The Economics of Conscription

Being Macron a man of honor, or something similar, forced military service will be soon reestablished in France. Well, if a few weeks ago I was here explaining the basics of Colonialism, now it’s turn for Conscription, which turns out to be something very similar.
Continuar leyendo “The Economics of Conscription”

Government paper money

The inventions of paper and printing gave enterprising governments, always looking for new sources of revenue, an “Open Sesame” to previously unimagined sources of wealth. The kings had long since granted to themselves the monopoly of minting coins in their kingdoms, calling such a monopoly crucial to their “sovereignty,” and then charging high seigniorage prices for coining gold or silver bullion. But this was piddling, and occasional debasements were not fast enough for the kings’ insatiable need for revenue. But if the kings could obtain a monopoly right to print paper tickets, and call them the equivalent of gold coins, then there was an unlimited potential for acquiring wealth. In short, if the king could become a legalized monopoly counterfeiter, and simply issue “gold coins” by printing paper tickets with the same names on them, the king could inflate the money supply indefinitely and pay for his unlimited needs.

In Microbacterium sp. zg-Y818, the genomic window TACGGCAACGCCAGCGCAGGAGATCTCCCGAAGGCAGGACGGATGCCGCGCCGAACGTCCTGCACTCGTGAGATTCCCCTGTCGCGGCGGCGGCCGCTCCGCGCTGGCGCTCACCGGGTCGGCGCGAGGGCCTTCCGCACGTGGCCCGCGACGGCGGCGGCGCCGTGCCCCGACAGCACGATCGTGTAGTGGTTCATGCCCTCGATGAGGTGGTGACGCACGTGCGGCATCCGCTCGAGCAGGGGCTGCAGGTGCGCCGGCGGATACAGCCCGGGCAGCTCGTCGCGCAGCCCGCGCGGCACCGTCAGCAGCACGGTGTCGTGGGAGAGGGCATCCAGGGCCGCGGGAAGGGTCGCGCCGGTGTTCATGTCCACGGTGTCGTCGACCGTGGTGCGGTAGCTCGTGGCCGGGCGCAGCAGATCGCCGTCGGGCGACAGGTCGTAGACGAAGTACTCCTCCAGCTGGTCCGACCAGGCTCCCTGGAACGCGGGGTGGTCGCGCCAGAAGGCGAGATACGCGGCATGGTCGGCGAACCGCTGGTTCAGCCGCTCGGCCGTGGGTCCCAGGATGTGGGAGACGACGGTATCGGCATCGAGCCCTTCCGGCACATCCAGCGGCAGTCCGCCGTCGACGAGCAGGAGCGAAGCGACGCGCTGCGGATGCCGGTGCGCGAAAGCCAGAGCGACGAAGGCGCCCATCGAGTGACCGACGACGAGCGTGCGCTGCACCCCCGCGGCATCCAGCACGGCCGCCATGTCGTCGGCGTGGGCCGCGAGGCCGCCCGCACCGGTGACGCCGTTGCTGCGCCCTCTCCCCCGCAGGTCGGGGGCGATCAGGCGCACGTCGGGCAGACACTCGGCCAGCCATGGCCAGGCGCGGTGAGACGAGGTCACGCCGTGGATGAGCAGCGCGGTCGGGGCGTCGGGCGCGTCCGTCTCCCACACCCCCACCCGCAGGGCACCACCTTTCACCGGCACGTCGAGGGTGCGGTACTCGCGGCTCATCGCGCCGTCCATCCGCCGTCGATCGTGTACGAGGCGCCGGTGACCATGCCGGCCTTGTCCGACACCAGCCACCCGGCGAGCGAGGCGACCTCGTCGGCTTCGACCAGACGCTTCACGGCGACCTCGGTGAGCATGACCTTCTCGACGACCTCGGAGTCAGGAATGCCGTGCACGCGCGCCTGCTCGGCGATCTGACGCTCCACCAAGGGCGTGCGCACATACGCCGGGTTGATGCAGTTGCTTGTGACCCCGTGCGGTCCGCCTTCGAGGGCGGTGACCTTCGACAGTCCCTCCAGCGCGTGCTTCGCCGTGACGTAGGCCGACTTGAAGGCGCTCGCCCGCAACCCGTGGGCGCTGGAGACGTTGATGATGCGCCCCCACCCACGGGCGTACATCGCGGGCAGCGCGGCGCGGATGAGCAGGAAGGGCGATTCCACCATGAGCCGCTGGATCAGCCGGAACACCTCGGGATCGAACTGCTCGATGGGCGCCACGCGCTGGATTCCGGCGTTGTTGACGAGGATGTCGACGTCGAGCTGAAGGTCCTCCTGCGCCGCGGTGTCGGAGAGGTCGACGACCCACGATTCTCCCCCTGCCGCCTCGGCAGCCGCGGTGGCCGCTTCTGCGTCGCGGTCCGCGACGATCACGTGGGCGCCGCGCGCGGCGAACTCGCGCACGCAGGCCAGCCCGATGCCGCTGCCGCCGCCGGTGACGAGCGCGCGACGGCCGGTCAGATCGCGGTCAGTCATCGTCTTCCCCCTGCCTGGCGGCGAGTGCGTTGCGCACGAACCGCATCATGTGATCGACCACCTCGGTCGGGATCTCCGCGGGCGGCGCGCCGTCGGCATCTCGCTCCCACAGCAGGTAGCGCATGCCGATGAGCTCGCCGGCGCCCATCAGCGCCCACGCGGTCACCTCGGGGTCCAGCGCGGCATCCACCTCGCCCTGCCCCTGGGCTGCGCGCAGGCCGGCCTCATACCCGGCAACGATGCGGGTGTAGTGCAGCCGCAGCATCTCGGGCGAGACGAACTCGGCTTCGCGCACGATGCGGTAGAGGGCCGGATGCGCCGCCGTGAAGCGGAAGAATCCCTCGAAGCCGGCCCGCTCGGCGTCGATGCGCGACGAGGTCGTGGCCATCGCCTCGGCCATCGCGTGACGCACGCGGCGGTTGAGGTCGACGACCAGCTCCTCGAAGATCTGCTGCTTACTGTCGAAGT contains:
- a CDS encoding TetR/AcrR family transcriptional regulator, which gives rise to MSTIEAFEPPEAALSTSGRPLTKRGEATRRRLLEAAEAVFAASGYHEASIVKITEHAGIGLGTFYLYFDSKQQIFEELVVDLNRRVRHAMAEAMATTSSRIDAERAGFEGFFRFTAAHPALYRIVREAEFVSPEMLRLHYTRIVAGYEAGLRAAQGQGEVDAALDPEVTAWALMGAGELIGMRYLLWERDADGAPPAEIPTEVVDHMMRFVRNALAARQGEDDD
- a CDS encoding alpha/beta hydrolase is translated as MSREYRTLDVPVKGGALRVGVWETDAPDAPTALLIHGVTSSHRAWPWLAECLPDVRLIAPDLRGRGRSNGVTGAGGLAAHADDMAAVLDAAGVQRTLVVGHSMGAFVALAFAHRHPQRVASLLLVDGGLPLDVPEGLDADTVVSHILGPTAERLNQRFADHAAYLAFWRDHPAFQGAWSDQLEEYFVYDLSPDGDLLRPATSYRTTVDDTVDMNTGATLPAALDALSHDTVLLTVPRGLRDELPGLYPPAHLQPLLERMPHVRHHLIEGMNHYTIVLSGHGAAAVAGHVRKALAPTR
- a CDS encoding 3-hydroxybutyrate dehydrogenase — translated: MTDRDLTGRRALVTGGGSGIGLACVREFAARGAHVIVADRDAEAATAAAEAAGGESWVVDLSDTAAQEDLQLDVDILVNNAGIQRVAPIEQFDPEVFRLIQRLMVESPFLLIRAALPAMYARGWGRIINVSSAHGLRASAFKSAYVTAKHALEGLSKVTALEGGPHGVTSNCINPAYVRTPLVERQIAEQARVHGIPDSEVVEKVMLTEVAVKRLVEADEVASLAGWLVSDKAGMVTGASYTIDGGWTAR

Continuar leyendo “Government paper money”